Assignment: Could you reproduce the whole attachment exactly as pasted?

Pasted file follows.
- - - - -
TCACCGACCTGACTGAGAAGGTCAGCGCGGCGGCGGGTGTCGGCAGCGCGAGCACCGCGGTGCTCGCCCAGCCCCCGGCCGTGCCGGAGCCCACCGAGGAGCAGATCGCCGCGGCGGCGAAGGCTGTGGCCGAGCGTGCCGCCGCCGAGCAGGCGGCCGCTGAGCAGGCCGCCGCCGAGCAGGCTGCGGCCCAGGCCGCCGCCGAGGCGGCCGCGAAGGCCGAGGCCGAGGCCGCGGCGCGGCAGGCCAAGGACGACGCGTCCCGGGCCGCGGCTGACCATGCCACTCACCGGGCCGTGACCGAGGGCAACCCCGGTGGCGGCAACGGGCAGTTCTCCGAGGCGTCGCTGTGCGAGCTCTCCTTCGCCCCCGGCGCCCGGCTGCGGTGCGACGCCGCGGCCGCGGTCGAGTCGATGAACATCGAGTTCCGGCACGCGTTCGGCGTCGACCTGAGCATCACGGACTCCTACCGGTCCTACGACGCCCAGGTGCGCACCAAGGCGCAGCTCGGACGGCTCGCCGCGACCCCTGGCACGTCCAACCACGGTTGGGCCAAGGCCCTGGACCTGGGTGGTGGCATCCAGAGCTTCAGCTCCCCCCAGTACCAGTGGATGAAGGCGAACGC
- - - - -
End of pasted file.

TCACCGACCTGACTGAGAAGGTCAGCGCGGCGGCGGGTGTCGGCAGCGCGAGCACCGCGGTGCTCGCCCAGCCCCCGGCCGTGCCGGAGCCCACCGAGGAGCAGATCGCCGCGGCGGCGAAGGCTGTGGCCGAGCGTGCCGCCGCCGAGCAGGCGGCCGCTGAGCAGGCCGCCGCCGAGCAGGCTGCGGCCCAGGCCGCCGCCGAGGCGGCCGCGAAGGCCGAGGCCGAGGCCGCGGCGCGGCAGGCCAAGGACGACGCGTCCCGGGCCGCGGCTGACCATGCCACTCACCGGGCCGTGACCGAGGGCAACCCCGGTGGCGGCAACGGGCAGTTCTCCGAGGCGTCGCTGTGCGAGCTCTCCTTCGCCCCCGGCGCCCGGCTGCGGTGCGACGCCGCGGCCGCGGTCGAGTCGATGAACATCGAGTTCCGGCACGCGTTCGGCGTCGACCTGAGCATCACGGACTCCTACCGGTCCTACGACGCCCAGGTGCGCACCAAGGCGCAGCTCGGACGGCTCGCCGCGACCCCTGGCACGTCCAACCACGGTTGGGCCAAGGCCCTGGACCTGGGTGGTGGCATCCAGAGCTTCAGCTCCCCCCAGTACCAGTGGATGAAGGCGAACGC